The Universal Notebook: No such thing as a (sugar-)free lunch

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One of the very few initiatives undertaken by Gov. Paul LePage and Department of Health and Human Services Commissioner Mary Mayhew that I actually approve of is their effort to ban the purchase of junk food with food stamps.

But the LePage-Mayhew junk-food ban doesn’t go far enough.

LePage and Mayhew are asking the federal government for a waiver that would allow Maine to prohibit the use of Supplemental Nutrition Assistance Program funds to purchase soft drinks and candy. The rationale is that Maine spent $1.5 million (misprinted as $115 million in the Portland papers) on obesity-related Medicaid medical claims over the past year, and 88 percent of the people on Medicaid receive SNAP benefits. The state spends an additional $4.6 million a year on nutritional education programs for SNAP recipients.

“If we’re going to spend millions on nutrition education for food stamp recipients,” Mayhew said in a DHHS press release, “we should stop giving them money to buy candy and soda. Maine is facing an obesity epidemic, especially among its low-income population, and we should be solving that problem rather than enabling it.”

SNAP junk-food bans have also been sought in one form or another by California, Florida, Illinois, Michigan, Minnesota, Missouri, Nebraska, New York, Pennsylvania, Texas, Vermont and Wisconsin, but the U.S. Department of Agriculture has thus far refused to grant state waivers, citing studies that show that people on food stamps consume sweets at a lower rate than the general population and that restricting SNAP funds would not have the desired effect because recipients would simply spend their own money on candy and soda.

Odd that when first lady Michelle Obama began waging a war on childhood obesity and helped pass the Healthy, Hunger-Free Kids Act of 2010 (the law that got junk food out of school lunch programs) conservatives howled about loss of personal responsibility and the creation of a nanny state. Former fat man Rush Limbaugh even had the temerity to suggest that Mrs. Obama was too overweight to be an advocate for healthy eating. Wonder what El Rushbo would have to say about our grande governor?

Now that the Republican war on the poor has launched its assault on poor nutrition, telling people what they should eat suddenly makes good economic and public health sense to them. And they are right.

In the United States, 17 percent of children and 35 percent of adults are obese. One in three American adults has pre-diabetic elevated blood sugar levels. Diabetes-related health care problems cost the U.S. $245 billion in medical costs and lost wages in 2012. So America has a serious sweet problem.

Having apparently established a bipartisan consensus that the government has a legitimate public health interest in what Americans eat, we just need to get serious about legislating healthy eating. First we took junk food out of school lunches. Now we want to take junk food out of the food stamp program. But what we really ought to do is just take junk food out of grocery stores. There’s no good reason why anyone should be buying candy and soda.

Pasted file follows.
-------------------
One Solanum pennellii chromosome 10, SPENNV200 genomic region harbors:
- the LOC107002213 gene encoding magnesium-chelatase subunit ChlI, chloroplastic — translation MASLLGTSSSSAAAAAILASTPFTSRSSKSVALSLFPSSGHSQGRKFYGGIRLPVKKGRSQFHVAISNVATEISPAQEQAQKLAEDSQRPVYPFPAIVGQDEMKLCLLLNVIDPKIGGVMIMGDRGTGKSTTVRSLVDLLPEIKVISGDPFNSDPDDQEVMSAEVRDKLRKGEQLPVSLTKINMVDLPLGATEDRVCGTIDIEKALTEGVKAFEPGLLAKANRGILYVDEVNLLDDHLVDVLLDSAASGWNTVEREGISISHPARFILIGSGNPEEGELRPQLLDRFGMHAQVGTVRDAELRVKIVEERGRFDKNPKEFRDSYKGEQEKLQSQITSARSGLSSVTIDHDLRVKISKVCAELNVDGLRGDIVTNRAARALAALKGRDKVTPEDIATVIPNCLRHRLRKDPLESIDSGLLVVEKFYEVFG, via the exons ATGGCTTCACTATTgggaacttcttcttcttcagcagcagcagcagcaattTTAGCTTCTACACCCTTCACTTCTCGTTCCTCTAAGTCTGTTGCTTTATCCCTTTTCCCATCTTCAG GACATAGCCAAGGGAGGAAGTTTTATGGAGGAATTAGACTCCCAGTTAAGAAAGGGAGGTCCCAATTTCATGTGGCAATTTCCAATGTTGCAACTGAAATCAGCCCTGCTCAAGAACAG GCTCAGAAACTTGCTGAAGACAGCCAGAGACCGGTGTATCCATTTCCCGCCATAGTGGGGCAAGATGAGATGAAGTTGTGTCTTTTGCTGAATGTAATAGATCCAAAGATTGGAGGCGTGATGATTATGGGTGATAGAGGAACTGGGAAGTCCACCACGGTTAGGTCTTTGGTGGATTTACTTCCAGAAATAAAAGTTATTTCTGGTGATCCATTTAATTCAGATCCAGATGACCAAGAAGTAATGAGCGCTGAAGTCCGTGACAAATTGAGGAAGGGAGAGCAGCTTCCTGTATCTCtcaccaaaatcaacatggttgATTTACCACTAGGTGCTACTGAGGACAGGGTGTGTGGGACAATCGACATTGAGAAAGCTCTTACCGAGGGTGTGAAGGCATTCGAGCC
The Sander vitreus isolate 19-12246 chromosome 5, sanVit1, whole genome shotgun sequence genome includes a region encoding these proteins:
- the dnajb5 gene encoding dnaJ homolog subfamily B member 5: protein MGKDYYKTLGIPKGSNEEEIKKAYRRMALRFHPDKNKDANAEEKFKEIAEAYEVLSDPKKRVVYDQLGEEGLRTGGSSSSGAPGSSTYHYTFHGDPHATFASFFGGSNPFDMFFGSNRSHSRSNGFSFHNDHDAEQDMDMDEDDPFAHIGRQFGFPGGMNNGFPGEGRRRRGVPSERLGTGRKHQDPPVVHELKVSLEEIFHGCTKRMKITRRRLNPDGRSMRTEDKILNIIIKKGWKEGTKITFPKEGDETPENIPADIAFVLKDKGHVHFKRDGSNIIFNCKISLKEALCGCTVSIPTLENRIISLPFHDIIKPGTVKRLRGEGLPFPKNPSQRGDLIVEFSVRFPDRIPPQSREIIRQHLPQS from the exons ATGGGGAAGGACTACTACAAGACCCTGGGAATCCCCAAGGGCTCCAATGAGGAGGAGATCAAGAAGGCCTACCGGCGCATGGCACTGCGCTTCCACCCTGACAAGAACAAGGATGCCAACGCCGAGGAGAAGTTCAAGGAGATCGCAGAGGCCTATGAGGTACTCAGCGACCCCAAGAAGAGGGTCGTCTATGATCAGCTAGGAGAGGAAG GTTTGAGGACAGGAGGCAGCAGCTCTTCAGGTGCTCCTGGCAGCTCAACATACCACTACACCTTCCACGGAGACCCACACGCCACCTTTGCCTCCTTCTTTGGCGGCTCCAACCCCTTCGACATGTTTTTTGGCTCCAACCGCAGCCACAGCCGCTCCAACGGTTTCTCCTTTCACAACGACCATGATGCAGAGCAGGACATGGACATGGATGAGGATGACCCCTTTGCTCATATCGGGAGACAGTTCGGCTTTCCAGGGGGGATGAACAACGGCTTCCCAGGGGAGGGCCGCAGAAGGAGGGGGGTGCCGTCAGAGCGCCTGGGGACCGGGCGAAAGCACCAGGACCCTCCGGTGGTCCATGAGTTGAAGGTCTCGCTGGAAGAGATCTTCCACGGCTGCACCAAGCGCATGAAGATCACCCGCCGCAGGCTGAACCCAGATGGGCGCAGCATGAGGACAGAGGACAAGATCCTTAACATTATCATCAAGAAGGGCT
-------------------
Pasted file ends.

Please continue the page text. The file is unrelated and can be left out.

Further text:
For that matter, no one should be consuming alcohol or tobacco, substances responsible for death and destruction everywhere they go. They are already on the SNAP restriction list. We’d all be a lot better off we just banned them entirely. Of course, then there’s the question of what to do about red meat.

In its 2007 report on the implications of restricting the use of food stamp benefits, the USDA noted such inconvenient truths as the facts that there are no standards for what’s healthy and what’s not, it’s impossible to make distinctions among the 300,000 food products on the market, and that it’s probably not fair – or wise – to put supermarket checkout clerks in charge of enforcing state and federal prohibitions (even though they do so with tobacco and alcohol every day).

The USDA report also expressed serious reservations about “the slippery slope of characterizing foods.”

“Soft drinks,” noted the report, “have less total fat, saturated fat, and sodium per serving than some granola bars” and “some candy bars have a lower percentage of calories from fat and less saturated fat than a serving of cheddar cheese.”

OK, Mary, better add granola bars and cheddar cheese to the hit list. That won’t make LePage’s idol Scott Walker very happy, but then Wisconsin has sought to prohibit the use of SNAP benefits to purchase lobster.

Watch out for that slippery slope, governor.

Freelance journalist Edgar Allen Beem lives in Brunswick. The Universal Notebook is his personal, weekly look at the world around him.

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